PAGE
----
RIL — Gigafactories

RIL — Gigafactories

  • Reliance Industries, the country’s largest company by revenues, seems to be most ambitious of the lot. It has aggressive plans and is looking at a factory that would produce Lithium-Ion (Li-Ion) batteries of 25 gigawatt-hours (GWh) capacity. Reliance factory would be in either Gujarat or Maharashtra.
  • There is a lot happening in the EV space, and Reliance has long been in the energy business. Add to that, it now is a maker of phone and has telecom towers — all of them powered by Li-Ion battery. A factory even at half the 25 GWh capacity “will be huge for India.
  • A 25 GWh factory will cost at least $3.5 billion, benchmarked against spending on global projects of similar scale.
  • Reliance already has a partnership with British oil and gas company BP for energy storage projects near solar and wind energy installations in India.

India readies plan for $4 billion Tesla-scale battery storage plants

  • Over the last few months, there is a renewed buzz around electric vehicles. The positive environmental impact coupled with an outcry for ‘Atmanirbhar India’ has given this industry a new lease of life post Covid. Amid calls for ‘boycott China’, India is trying to step up its game on battery manufacturing which is required to propel the country’s dream to steer clean mobility.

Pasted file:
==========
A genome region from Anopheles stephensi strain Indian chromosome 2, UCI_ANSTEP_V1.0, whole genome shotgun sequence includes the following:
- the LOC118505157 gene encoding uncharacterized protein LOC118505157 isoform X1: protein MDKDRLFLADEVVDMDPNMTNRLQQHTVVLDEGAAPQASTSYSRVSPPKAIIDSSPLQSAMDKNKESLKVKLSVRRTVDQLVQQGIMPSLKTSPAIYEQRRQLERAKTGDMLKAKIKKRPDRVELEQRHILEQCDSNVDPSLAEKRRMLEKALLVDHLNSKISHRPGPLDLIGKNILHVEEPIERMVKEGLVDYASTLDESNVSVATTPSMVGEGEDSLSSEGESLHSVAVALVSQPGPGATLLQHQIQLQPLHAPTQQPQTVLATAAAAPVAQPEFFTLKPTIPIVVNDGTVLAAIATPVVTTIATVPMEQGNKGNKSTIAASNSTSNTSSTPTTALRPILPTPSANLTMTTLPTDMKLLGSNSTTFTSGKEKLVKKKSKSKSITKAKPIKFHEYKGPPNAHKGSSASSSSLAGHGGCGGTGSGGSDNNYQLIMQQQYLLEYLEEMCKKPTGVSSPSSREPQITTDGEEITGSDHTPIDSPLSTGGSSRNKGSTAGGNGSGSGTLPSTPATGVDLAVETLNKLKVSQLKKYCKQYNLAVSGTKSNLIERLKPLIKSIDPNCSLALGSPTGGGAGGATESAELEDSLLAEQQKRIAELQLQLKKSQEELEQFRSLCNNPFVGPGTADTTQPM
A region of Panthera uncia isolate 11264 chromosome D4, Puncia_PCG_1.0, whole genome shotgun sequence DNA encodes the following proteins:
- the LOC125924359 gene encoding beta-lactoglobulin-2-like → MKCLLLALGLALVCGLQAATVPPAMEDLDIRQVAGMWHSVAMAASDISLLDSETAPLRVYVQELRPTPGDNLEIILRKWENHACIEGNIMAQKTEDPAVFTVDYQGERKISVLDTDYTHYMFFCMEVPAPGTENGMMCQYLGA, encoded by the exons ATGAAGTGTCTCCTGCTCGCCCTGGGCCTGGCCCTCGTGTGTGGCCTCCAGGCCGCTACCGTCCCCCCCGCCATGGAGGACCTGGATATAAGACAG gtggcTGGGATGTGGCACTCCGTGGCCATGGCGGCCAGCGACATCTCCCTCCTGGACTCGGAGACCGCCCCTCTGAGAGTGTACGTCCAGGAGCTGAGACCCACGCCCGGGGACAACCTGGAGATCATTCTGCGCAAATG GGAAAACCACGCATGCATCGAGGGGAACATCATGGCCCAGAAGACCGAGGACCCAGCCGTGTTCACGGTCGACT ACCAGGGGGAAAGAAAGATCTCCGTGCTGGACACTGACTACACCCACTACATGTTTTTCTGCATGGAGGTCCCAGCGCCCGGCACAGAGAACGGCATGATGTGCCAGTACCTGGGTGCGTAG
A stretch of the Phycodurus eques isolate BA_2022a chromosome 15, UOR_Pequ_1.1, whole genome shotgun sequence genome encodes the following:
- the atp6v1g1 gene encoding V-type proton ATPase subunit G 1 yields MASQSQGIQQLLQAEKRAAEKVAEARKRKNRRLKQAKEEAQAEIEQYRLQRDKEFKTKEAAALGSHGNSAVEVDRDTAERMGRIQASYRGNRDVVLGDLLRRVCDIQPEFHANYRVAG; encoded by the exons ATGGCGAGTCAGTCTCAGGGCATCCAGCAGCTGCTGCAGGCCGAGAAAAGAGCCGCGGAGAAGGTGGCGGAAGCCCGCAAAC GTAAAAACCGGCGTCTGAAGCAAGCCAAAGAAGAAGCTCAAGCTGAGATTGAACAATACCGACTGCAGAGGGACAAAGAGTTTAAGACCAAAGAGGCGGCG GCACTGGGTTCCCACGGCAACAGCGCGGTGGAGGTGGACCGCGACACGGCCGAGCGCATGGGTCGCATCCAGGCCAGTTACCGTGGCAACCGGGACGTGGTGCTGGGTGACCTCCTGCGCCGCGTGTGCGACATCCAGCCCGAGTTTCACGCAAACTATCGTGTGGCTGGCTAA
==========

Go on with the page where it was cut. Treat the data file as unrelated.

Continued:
• Batteries make up for 50 percent of the cost of an electric vehicle, India imports this crucial component from China
  • India imported USD 1.23 billion worth of lithium-ion batteries in 2018–19, six times higher than in 2014–15.
  • The global electric car fleet exceeded 5.1 million in 2018, with a whopping 45% of these in China, up from just 8% in 2013, attesting to China’s dominance as the world’s largest electric car market.
  • Localisation of EV batteries is in the fray, but it can’t happen overnight, suggest experts.
  • Several foreign players have shown an interest in the Indian government’s plan to create large factories to make lithium-ion batteries
  • Last year, NITI Aayog sought the Cabinet approval for a proposal to build up to 10 large factories that would get subsidies to produce lithium-ion batteries used in electric vehicles.
  • Further, bids will be invited to set up gigafactories ( a term coined by Tesla that translates into a large manufacturing facility) with a total capacity of 50 Gigawatt hours (GWh) over a span of 10 years.
  • When you talk of assembling in India, initially you can do modules, and from modules, you can go to cells, because everybody imports cells right now. So when you do the assembly, you still have a lot of value addition there in terms of battery management system, thermal management system. Cell manufacturing is the last thing in the value chain, as far as car batteries are concerned.
  • Sooner or later India must reduce its dependence on China, but it must be done in a phased manner.
  • At some point, we will have to do it because we are looking at large-scale transformation to electric mobility.
  • From a practical point of view, we will have to do it in steps.